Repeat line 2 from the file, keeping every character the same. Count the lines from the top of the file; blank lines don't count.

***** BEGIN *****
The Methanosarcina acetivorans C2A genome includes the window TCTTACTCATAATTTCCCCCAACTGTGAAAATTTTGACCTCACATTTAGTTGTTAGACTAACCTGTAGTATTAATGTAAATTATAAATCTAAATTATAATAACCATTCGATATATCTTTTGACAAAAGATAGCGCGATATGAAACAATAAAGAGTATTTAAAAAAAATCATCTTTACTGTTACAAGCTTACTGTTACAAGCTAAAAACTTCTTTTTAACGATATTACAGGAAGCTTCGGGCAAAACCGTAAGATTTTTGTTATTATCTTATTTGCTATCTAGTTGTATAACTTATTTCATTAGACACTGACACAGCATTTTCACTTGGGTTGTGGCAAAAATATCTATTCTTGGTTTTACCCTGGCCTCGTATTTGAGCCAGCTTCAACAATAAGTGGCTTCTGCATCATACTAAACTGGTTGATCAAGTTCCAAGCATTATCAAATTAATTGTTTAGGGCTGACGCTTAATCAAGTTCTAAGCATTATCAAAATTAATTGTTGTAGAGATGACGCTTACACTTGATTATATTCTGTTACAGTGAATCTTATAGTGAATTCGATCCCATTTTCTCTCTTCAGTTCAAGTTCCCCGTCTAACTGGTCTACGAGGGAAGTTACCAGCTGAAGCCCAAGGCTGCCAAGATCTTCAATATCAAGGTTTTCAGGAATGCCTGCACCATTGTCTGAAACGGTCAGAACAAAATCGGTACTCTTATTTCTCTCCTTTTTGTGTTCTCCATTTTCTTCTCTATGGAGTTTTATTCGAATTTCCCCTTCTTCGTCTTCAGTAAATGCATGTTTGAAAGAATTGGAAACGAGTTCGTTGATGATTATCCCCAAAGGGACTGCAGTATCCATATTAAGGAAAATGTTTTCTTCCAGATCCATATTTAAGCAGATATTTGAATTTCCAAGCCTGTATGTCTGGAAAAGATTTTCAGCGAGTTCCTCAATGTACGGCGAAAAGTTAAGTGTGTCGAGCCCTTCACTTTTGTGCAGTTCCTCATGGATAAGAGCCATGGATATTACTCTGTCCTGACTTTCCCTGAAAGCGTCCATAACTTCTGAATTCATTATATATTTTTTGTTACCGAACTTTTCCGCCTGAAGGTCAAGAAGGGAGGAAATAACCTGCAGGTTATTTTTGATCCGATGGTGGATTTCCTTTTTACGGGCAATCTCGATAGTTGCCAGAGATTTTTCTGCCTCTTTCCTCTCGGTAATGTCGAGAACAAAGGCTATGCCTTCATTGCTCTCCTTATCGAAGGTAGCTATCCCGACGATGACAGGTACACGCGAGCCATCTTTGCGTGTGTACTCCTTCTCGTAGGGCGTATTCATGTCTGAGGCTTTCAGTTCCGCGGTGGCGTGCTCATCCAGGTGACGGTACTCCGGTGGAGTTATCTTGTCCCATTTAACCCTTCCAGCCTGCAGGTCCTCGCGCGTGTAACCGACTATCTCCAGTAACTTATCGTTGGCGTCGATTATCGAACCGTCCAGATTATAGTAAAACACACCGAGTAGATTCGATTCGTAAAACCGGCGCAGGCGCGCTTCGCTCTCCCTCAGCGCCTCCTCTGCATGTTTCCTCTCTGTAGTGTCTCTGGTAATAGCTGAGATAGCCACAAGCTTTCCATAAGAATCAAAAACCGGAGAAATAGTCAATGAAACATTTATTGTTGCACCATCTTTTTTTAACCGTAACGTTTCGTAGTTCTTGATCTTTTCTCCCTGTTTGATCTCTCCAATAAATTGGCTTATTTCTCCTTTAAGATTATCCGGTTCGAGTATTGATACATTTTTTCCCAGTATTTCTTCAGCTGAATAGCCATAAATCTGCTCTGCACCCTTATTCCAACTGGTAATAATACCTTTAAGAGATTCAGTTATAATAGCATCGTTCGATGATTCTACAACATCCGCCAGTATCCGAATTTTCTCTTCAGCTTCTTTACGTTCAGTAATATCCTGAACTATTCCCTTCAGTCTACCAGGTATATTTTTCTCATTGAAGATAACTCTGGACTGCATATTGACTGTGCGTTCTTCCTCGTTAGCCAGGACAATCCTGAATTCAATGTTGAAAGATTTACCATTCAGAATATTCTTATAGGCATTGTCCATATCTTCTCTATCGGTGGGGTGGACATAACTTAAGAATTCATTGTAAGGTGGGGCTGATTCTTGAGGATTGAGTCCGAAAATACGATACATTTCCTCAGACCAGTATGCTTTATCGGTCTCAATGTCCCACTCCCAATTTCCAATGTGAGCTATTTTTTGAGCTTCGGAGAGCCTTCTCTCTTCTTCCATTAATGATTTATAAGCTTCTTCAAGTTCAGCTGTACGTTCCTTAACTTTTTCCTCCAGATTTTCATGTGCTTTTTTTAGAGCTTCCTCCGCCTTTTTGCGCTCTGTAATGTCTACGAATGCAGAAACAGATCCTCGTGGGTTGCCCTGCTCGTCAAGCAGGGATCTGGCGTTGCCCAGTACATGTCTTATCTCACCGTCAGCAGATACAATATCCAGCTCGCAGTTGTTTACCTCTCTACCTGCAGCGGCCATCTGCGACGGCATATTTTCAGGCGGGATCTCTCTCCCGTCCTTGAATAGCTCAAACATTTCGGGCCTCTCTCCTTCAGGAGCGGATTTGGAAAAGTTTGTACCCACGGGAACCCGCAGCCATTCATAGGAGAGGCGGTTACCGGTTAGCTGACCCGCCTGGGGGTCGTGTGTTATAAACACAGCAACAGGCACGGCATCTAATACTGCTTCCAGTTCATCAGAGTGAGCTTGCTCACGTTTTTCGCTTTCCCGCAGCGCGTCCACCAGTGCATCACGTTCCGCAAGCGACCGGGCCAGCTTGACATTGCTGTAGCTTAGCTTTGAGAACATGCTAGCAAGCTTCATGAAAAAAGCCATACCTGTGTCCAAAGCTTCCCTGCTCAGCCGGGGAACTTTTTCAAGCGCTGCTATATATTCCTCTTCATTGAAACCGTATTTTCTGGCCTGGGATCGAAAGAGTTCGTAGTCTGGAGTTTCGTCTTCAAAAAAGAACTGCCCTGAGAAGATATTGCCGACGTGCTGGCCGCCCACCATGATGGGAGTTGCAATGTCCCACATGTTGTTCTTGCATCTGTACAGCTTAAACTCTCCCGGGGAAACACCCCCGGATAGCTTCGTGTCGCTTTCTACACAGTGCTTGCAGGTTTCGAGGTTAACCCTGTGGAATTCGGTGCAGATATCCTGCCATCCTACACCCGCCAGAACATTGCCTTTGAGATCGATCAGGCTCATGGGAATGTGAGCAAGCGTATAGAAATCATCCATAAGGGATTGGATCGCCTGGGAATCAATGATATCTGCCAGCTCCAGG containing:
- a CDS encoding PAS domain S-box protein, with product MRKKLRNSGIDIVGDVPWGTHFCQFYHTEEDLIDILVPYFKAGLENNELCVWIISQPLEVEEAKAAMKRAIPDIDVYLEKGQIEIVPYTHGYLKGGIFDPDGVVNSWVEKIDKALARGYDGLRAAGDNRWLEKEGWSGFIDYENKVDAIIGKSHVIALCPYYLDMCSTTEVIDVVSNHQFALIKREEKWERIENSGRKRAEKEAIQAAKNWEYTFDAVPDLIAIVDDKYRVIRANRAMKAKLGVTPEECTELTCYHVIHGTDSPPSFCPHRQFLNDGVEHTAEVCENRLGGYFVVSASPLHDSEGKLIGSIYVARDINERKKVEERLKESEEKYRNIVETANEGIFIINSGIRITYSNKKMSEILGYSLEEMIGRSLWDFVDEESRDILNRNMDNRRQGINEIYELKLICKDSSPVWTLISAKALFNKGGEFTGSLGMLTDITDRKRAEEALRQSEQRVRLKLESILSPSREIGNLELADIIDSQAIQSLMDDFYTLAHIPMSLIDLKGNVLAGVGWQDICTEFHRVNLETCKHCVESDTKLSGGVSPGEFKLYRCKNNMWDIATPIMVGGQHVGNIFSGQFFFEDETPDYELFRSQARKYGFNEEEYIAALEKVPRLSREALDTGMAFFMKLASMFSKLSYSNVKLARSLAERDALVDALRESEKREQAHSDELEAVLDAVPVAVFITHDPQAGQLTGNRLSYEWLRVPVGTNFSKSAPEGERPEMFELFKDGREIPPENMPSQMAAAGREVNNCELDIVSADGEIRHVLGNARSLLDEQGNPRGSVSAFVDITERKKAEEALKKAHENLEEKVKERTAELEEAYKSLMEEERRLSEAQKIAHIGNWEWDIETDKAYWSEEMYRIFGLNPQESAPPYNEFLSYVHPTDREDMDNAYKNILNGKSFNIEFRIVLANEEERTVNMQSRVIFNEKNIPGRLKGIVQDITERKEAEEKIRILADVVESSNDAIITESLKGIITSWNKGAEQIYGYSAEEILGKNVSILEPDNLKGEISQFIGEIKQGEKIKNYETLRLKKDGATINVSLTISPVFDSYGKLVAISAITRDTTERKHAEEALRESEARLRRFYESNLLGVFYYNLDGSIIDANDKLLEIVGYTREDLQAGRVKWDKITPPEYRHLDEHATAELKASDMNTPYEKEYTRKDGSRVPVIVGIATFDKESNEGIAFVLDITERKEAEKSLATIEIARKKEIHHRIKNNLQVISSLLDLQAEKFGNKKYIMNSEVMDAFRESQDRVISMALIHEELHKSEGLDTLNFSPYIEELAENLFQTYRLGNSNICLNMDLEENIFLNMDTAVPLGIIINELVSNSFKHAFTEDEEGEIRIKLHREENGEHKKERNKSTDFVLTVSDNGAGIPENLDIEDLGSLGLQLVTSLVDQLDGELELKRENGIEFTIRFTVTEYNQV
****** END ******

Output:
- a CDS encoding PAS domain S-box protein, with product MRKKLRNSGIDIVGDVPWGTHFCQFYHTEEDLIDILVPYFKAGLENNELCVWIISQPLEVEEAKAAMKRAIPDIDVYLEKGQIEIVPYTHGYLKGGIFDPDGVVNSWVEKIDKALARGYDGLRAAGDNRWLEKEGWSGFIDYENKVDAIIGKSHVIALCPYYLDMCSTTEVIDVVSNHQFALIKREEKWERIENSGRKRAEKEAIQAAKNWEYTFDAVPDLIAIVDDKYRVIRANRAMKAKLGVTPEECTELTCYHVIHGTDSPPSFCPHRQFLNDGVEHTAEVCENRLGGYFVVSASPLHDSEGKLIGSIYVARDINERKKVEERLKESEEKYRNIVETANEGIFIINSGIRITYSNKKMSEILGYSLEEMIGRSLWDFVDEESRDILNRNMDNRRQGINEIYELKLICKDSSPVWTLISAKALFNKGGEFTGSLGMLTDITDRKRAEEALRQSEQRVRLKLESILSPSREIGNLELADIIDSQAIQSLMDDFYTLAHIPMSLIDLKGNVLAGVGWQDICTEFHRVNLETCKHCVESDTKLSGGVSPGEFKLYRCKNNMWDIATPIMVGGQHVGNIFSGQFFFEDETPDYELFRSQARKYGFNEEEYIAALEKVPRLSREALDTGMAFFMKLASMFSKLSYSNVKLARSLAERDALVDALRESEKREQAHSDELEAVLDAVPVAVFITHDPQAGQLTGNRLSYEWLRVPVGTNFSKSAPEGERPEMFELFKDGREIPPENMPSQMAAAGREVNNCELDIVSADGEIRHVLGNARSLLDEQGNPRGSVSAFVDITERKKAEEALKKAHENLEEKVKERTAELEEAYKSLMEEERRLSEAQKIAHIGNWEWDIETDKAYWSEEMYRIFGLNPQESAPPYNEFLSYVHPTDREDMDNAYKNILNGKSFNIEFRIVLANEEERTVNMQSRVIFNEKNIPGRLKGIVQDITERKEAEEKIRILADVVESSNDAIITESLKGIITSWNKGAEQIYGYSAEEILGKNVSILEPDNLKGEISQFIGEIKQGEKIKNYETLRLKKDGATINVSLTISPVFDSYGKLVAISAITRDTTERKHAEEALRESEARLRRFYESNLLGVFYYNLDGSIIDANDKLLEIVGYTREDLQAGRVKWDKITPPEYRHLDEHATAELKASDMNTPYEKEYTRKDGSRVPVIVGIATFDKESNEGIAFVLDITERKEAEKSLATIEIARKKEIHHRIKNNLQVISSLLDLQAEKFGNKKYIMNSEVMDAFRESQDRVISMALIHEELHKSEGLDTLNFSPYIEELAENLFQTYRLGNSNICLNMDLEENIFLNMDTAVPLGIIINELVSNSFKHAFTEDEEGEIRIKLHREENGEHKKERNKSTDFVLTVSDNGAGIPENLDIEDLGSLGLQLVTSLVDQLDGELELKRENGIEFTIRFTVTEYNQV